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Thursday, September 1, 2011
Is tonight Christian Ponder's 2011 finale?

By Kevin Seifert

Christian Ponder
Rookie quarterback Christian Ponder appears content with learning from the sideline this season behind Donovan McNabb.
Buried deep in Tom Pelissero's column over on 1500ESPN.com was a line that stopped me cold. Thursday night's preseason finale, Pelissero wrote, could be "the last extended game action" that Minnesota Vikings quarterback Christian Ponder sees until August 2012.

At one point, that line would have indicated a disastrous beginning to Ponder's NFL career. The Vikings made him the No. 12 overall pick in part, they said, because he was the most NFL-ready quarterback available in the draft. That assessment made the late-July acquisition of veteran Donovan McNabb surprising, but I'll be the first to admit the Vikings will be a better team in September with McNabb as their starter than they would have been with Ponder. Based on what we've seen in the preseason and in practice, Ponder isn't ready to start for a team that has postseason hopes in 2011.

There is a trade-off, of course. Getting McNabb up to speed, and somewhat stubbornly giving Joe Webb a chance to compete, has cost Ponder the volume of game action that could have accelerated his development. As it is, Ponder has looked like a typical rookie quarterback in his brief preseason stints, one who is figuring it out as he goes along. He has looked proficient on simple bootleg passes that get him out of the pocket, but his resistance to throwing downfield suggests he isn't yet confident where his receivers and the defense will be.

"He was pretty wide-eyed at first," said offensive coordinator Bill Musgrave, "[and] understandably because you're not only trying to learn not only a new system, but learning about how NFL defenses react and attack a young quarterback. He's had a bunch on his plate. He's made progress."

Ponder will start Thursday night's game against the Houston Texans, but his path thereafter is unclear. McNabb appears to have absorbed Musgrave's offense quickly, and if the preseason is any guide, has as firm of a grip on the starter's role as he could possibly have. At this point, it's reasonable to foresee him starting 16 games this season, barring injury. His job was to provide insurance against Ponder's development, and the Vikings will need to cash in on it, at least at the season's outset.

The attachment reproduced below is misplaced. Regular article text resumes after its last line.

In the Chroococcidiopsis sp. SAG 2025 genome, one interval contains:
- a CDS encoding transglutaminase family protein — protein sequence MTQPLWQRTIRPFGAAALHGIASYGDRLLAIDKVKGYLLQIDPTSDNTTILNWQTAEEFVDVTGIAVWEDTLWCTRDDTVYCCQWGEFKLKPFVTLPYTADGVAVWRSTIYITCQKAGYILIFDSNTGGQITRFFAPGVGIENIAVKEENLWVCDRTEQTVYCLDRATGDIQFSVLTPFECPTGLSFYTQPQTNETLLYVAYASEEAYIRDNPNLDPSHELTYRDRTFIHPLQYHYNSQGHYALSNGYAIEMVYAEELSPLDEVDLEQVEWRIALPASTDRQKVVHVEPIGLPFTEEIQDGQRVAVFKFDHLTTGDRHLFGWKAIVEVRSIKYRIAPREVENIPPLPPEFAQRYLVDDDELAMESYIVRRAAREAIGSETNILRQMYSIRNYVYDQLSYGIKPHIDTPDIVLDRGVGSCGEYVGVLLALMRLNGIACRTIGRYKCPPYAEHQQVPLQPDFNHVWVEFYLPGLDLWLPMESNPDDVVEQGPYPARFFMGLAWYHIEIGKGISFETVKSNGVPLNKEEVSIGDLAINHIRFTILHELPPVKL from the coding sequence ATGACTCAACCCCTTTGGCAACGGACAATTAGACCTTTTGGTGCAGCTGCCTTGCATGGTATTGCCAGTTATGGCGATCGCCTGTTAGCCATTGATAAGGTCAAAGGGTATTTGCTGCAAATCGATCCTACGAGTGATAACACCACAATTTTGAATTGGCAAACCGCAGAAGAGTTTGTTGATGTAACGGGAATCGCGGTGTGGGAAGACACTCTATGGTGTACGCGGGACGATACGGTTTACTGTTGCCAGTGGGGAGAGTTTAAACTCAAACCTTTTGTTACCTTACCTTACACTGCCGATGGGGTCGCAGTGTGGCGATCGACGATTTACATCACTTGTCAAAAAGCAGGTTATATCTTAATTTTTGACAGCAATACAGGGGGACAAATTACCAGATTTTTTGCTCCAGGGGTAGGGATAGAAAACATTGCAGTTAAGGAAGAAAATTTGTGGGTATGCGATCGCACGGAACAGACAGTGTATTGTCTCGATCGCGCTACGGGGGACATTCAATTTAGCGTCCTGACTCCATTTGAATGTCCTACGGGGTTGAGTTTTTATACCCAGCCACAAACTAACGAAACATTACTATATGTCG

It's difficult to gauge how that dynamic will impact Ponder in the long term. For every football person who insists that quarterbacks need sideline development, you get two more who say the only way to improve is through game action. But when I spoke with Ponder during training camp, I got the sense he was perfectly at peace, if not relieved, by the decision to place him on a slower track.

"I was never really worried about it," he said. "I was just trying to do as much as I can to step into that role if it was going to happen. I wasn't really sure what to expect. I was trying to get it all in and see how it played out. ...

"[But] it was kind of a mutual thing. It was the best decision for everyone involved with me and the team. Obviously with the whole summer cut out, it makes things a lot harder if you want to start Week 1. To learn from a guy like Donovan, who has been to so many Pro Bowls and a Super Bowl, there are always things you can pick up."

Speaking to reporters this week, Ponder said he has "definitely learned a lot" this summer. He admitted he is "in that thinking stage" but was looking forward to his extended game action Thursday night.

"I've thought each week I've learned a different thing from each game and hopefully take it into this last one," he said. "I think I've progressed."

As the chart shows, the Vikings have used a total of 12 draft choices to acquire nine different quarterbacks in the six years since Daunte Culpepper suffered a career-altering knee injury in 2005. Their search appeared over after drafting Ponder, but it might be a year or so before we find out for sure.